Applying for NIH and Foundation Funding
The Department of Surgery will support residents who pursue basic science efforts and additionally, all residents are strongly encouraged to apply for NIH F32 postdoctoral fellowships during their third year of training. Applications for support from other agencies – including the American College of Surgeons, American Cancer Society, Society of University Surgeons, and the American Heart Association – are also encouraged. Writing these grant applications is a valuable intellectual exercise, and successfully obtaining funding establishes a track record that is critically important when applying for future awards such as the NIH’s Research Project Grant Program and Career Development Awards.
Current Residents with Basic Science Interests
Current residents who are pursuing interests in biological research include:
Many of the program’s alumni have gone on to launch basic science laboratories in their careers. This success is a direct result of the research opportunities that were made available to these once-residents. Alumni with active basic science research programs include:
To learn more about the Basic Science Resident Group in Mass General’s Surgical Residency Program, please contact Dr. Boland at 617-724-9913.
Many of the residents in Massachusetts General Hospital’s Surgical Residency Program continue their education and training after graduation with additional fellowships and residencies.View a list of recent alumni and their postgraduate positions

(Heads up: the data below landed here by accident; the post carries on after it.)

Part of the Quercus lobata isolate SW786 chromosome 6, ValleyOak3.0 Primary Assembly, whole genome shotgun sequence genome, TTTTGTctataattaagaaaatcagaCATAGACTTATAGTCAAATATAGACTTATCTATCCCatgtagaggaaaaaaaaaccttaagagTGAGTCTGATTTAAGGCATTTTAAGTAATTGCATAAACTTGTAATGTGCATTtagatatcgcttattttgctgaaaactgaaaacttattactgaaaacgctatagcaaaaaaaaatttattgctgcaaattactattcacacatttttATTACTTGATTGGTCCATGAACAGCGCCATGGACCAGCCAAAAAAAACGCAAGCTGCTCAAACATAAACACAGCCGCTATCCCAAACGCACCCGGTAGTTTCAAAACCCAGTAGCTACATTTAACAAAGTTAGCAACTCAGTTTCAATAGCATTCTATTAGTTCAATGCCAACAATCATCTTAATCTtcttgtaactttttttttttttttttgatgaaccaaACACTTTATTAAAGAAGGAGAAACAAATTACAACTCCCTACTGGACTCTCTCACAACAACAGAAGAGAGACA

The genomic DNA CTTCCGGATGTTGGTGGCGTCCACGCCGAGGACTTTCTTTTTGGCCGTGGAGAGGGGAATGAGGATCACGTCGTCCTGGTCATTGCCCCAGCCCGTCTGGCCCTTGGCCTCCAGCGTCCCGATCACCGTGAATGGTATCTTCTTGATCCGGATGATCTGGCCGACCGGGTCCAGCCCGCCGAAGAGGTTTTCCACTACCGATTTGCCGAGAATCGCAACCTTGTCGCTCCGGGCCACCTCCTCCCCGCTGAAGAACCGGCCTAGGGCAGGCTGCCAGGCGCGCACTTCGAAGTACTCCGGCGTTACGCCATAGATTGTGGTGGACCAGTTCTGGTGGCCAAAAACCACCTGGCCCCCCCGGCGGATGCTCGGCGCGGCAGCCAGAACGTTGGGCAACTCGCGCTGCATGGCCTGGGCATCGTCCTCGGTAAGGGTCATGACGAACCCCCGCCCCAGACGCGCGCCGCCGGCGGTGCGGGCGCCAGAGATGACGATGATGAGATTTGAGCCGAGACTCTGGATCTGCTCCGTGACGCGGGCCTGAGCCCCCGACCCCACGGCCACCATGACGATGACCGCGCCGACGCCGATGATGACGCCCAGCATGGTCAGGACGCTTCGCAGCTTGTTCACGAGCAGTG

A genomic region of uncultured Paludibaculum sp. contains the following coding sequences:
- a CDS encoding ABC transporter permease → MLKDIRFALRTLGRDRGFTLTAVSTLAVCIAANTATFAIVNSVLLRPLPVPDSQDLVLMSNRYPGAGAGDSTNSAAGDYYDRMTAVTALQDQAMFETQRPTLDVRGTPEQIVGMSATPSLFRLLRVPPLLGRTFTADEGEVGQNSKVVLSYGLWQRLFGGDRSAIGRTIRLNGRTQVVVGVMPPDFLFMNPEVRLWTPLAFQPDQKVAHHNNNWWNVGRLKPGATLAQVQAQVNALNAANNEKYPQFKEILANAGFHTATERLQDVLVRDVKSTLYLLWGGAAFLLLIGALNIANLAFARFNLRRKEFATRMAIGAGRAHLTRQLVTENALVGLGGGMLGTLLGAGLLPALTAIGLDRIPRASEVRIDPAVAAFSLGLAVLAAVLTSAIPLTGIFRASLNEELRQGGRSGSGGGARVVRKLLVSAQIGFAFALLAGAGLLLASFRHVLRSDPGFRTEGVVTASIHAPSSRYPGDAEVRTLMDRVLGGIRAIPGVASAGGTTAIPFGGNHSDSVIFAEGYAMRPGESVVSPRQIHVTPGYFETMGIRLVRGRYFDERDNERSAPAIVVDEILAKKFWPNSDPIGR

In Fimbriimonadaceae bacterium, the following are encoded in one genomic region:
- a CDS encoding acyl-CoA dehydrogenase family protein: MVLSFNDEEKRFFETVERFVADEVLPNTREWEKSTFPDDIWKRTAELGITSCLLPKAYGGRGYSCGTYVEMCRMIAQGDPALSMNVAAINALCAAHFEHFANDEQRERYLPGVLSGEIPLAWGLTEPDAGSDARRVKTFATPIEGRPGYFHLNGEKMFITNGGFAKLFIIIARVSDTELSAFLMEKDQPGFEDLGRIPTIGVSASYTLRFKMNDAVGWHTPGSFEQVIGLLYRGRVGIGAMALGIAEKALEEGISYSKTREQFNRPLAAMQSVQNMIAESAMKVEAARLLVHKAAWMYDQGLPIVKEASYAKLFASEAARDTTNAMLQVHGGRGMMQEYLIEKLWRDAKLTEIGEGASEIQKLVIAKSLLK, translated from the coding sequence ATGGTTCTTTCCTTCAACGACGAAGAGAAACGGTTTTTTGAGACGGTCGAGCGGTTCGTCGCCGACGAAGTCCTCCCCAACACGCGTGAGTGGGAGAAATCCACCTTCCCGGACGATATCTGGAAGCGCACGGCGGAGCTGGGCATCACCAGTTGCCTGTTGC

For more information on alumni relations, visit the Mass General Surgical Society.
Appointments to the first year of general surgical training are administered under the National Resident Matching Program. Application is made through the AAMC Electronic Residency Application Service, ERAS.
Additional application requirements and information (if applicable):
If you are a foreign medical graduate, visit the Foreign Medical Graduate page for additional information.
All candidates for positions in the categorical five-year program are required to be present at an interview given at the hospital each year. We require confirmation of intent to participate in the interview. A prior interview is not necessary, but students are welcome to visit the department when convenient to more fully familiarize themselves with the training program and hospital. Candidates for preliminary positions do not participate in the categorical interview process. Selected applicants for preliminary positions will be contacted in January and will interview in early February, 2019. We begin accepting applications through ERAS on September 15 of each year.
Surgical Residency Program
Barbara Wolf, Program Manager